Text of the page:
Go Inside Designer Jennifer Fisher's Spectacular N.Y.C. Loft Apartment
Inside the latest issue of InStyle, jewelry designer Jennifer Fisher invites into her home for an intimate look at how she lives. Below is an excerpt of her conversation with writer Eric Wilson. To read the full feature, pick up the September issue of InStyle, now available on newsstands and for digital download.
Don’t let the clean lines and beige tones fool you. Just about every object in red-hot jewelry designer Jennifer Fisher’s downtown Manhattan loft tells a story of a life vibrant with laughter, creativity, and a parade of amazing
meals (have you seen her Instagram?).
“When I moved to the city, I wanted to be the quintessential New Yorker—I wanted to live in a loft.” —@JFisherJewelry
“I love to move,” says the in-demand accessories designer, who happens to be in her fourth home since coming to New York 15 years ago. This one is a full-floor, 4,100-square-foot loft in TriBeCa with plenty of living space for Fisher; her husband, Kevin; two delightfully engaging children, Drew, 8, and Shane, 10; and Tito, a Brussels griffon named after the Texas brand of vodka. “I don’t get attached to things,” Fisher says. “Besides my family, and maybe my photographs.”
As the elevator doors open directly into the apartment, this becomes abundantly clear. A leather couch covered in fur throws faces a modern stone fireplace that is almost entirely hidden by a collection of contemporary photography—portraits, fashion editorials, and landscapes by artists as diverse as René Burri, Arthur Elgort, Dennis Hopper, and Bruce Weber. This is the kind of open downtown loft that Fisher had dreamed about when she thought of moving to New York, where the only real walls are the ones between bedrooms and bathrooms. “There’s something about the feeling you get when you go from the street to the elevator and then step right into your home—you can’t get that anywhere but here,” she says. “You can be in the kitchen and yell and everyone will hear you. Since I’m a mother, that’s great.”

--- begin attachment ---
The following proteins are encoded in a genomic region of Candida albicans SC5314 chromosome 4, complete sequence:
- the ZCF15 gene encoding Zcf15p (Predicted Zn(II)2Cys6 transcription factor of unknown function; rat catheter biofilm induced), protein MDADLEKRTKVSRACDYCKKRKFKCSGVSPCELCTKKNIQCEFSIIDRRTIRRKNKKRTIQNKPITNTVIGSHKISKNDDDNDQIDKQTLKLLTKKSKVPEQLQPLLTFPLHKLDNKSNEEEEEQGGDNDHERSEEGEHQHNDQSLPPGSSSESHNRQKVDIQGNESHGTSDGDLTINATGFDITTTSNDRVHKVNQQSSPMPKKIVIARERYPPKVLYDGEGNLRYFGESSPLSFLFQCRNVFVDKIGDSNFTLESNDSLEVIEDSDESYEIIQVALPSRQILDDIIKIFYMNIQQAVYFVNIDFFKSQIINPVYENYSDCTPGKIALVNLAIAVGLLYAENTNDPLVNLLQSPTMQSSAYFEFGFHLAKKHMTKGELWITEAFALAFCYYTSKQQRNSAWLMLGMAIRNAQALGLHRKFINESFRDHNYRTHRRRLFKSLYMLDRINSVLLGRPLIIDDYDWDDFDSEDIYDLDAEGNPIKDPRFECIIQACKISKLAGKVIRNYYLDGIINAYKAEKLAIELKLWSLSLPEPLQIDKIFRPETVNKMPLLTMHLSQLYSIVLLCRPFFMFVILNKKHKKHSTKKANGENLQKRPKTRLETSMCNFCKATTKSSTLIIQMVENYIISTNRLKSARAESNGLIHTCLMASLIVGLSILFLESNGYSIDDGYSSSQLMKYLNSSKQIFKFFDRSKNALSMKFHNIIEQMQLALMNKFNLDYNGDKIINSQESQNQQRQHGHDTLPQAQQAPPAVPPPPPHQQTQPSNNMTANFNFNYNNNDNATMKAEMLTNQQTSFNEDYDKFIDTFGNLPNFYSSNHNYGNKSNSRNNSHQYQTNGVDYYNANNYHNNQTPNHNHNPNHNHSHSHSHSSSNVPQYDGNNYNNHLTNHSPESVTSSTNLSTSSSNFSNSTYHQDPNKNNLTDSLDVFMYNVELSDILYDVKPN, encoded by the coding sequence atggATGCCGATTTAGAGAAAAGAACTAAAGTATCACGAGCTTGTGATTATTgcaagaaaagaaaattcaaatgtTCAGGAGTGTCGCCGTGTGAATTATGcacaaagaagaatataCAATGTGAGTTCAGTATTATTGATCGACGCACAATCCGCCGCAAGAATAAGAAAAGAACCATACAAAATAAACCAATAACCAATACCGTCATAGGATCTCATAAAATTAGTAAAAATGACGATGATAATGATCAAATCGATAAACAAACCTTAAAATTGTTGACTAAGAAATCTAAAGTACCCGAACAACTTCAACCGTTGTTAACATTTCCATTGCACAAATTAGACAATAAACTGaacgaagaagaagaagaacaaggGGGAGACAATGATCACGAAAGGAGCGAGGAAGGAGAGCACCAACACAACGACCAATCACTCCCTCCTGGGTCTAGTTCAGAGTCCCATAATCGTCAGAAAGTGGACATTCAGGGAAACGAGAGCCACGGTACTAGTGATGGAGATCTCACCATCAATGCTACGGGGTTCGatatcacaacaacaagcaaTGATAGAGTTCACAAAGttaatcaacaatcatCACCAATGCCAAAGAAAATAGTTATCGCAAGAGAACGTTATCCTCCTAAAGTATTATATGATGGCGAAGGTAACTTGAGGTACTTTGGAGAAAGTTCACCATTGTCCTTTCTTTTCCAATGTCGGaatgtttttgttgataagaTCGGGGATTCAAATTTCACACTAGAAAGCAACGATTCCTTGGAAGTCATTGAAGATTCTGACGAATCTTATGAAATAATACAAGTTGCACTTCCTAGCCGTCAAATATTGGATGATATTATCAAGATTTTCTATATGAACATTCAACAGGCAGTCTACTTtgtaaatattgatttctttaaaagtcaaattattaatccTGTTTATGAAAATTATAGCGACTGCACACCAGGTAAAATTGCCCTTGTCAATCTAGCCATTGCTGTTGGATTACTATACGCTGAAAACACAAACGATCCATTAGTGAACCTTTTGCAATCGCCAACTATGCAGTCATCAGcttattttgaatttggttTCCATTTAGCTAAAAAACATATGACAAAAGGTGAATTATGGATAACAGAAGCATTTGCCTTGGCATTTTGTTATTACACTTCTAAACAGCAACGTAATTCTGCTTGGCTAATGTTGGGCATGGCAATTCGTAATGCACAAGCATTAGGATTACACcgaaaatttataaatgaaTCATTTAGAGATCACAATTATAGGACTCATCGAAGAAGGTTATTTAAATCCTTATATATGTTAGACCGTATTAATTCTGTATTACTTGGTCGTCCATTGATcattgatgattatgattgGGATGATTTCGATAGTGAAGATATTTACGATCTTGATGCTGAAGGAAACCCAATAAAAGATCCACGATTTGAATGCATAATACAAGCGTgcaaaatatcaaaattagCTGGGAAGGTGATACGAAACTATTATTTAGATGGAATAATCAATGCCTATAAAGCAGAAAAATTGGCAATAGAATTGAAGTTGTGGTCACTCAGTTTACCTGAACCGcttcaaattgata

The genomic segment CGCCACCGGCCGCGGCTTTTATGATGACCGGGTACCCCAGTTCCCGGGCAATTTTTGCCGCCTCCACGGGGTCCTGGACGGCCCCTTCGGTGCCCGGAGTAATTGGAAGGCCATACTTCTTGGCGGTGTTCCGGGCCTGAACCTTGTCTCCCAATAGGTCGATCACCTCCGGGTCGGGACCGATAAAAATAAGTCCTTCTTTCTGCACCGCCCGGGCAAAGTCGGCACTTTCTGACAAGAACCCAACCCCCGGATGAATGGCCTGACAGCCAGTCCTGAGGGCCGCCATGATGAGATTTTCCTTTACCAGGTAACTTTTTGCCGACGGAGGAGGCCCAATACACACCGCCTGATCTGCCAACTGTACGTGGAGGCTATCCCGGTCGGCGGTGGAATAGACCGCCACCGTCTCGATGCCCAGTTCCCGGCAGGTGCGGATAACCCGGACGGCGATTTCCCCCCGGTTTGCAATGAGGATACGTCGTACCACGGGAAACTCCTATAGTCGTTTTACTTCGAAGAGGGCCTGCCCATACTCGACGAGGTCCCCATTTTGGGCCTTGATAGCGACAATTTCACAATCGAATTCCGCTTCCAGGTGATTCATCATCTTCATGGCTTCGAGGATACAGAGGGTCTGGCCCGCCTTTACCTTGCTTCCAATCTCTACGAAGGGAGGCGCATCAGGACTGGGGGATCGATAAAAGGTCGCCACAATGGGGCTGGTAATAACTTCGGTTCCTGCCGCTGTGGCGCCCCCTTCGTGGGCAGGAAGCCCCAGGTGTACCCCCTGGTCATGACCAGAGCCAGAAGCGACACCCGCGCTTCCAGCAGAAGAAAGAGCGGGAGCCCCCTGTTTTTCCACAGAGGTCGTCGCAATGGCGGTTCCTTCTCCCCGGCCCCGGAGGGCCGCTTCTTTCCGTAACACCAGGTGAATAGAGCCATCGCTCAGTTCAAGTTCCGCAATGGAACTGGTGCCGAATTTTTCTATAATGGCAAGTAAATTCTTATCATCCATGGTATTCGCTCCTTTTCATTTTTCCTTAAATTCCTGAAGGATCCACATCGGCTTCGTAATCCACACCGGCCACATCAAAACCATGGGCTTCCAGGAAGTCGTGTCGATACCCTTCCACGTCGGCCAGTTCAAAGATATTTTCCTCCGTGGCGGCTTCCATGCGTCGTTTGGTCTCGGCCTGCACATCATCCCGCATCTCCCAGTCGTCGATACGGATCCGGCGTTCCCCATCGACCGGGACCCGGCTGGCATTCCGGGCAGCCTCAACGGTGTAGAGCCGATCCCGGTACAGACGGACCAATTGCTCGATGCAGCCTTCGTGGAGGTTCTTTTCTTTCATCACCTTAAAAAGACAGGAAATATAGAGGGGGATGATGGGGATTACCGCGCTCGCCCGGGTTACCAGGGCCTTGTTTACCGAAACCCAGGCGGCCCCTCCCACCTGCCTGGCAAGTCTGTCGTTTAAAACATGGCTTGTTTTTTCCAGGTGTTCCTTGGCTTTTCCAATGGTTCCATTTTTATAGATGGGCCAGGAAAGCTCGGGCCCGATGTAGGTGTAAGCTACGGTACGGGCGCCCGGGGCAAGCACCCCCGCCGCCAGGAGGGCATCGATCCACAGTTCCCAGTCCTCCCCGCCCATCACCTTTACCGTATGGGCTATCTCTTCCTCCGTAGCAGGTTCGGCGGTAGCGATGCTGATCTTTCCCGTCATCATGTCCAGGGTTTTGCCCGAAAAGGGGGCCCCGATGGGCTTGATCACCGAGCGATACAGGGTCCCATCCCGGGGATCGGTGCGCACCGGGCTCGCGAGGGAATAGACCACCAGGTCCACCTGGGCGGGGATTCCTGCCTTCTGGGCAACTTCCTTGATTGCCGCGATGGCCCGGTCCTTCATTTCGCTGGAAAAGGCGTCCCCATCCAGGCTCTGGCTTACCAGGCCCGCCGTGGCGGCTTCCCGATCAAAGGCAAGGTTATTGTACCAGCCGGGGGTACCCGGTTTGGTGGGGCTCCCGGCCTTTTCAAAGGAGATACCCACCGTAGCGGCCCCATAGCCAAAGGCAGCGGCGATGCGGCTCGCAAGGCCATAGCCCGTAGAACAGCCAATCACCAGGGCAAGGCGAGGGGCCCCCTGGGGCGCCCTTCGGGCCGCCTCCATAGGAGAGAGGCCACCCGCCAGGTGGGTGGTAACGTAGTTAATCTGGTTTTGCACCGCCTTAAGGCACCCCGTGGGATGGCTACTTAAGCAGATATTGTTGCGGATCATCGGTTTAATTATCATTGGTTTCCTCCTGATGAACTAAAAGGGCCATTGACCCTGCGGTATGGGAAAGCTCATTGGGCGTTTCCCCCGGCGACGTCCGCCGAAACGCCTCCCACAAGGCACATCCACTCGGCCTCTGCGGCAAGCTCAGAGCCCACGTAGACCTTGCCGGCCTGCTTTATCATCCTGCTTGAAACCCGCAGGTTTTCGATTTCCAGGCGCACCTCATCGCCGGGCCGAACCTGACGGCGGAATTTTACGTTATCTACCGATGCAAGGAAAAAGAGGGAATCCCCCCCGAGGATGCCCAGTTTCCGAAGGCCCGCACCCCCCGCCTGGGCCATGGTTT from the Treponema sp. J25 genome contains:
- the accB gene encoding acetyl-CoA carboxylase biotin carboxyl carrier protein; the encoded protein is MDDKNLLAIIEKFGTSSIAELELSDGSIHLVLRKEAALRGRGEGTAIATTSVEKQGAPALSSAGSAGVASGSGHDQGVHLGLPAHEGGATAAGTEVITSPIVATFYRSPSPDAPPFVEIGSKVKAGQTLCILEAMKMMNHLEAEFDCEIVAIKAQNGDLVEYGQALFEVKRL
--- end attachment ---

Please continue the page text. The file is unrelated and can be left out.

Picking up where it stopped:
For such a large space, it is also surprisingly intimate, probably a result of Fisher’s ability to turn any room into a warm, inviting place.
“When I was younger and got my first paycheck, I didn’t want to buy bags and shoes—I wanted to collect photography,” said the jewelry designer, whose art collection fills her loft.
“The library is a hodgepodge of my life,” says Fisher of the eclectic space that includes a gallery wall of contemporary photographs from artists like Arthur Elgort, Dennis Hopper, and Bruce Weber.
The Dining Room
A modern white steel Ping-Pong table by RF Barcelona doubles as the family’s dining room table. “The net comes off,” Fisher explains with a laugh.
The Living Room
Interior designer (and close friend) Michelle Gerson designed throw pillows with the family initials in the same gothic typeface Fisher uses in some of her edgier designs.
A round table adorned with flowers greets guests at the entrance.
An office in the corner of the bedroom features a neutral canvas by artist Stephanie Hirsch with the message “A brand new canvas to paint your life” embroidered in pale beads.
The Master Bedroom
A Marilyn Monroe print from Bert Stern’s 1962 The Last Sitting series hangs just inside the master bedroom.
The Master Bedroom
“Our bedroom is my quiet zone—plush and white and serene,” says Fisher.
“There’s so much color in my day to day,” says Fisher, seated here in her white bedroom. “I like to come home to a natural palette.”
Fisher loves cooking and can make a mean chocolate chip pancake. “As a kid, I went to cooking class after school for a year and learned how to make all the basic things you need to get around the kitchen,” says Fisher. “It relaxes me.”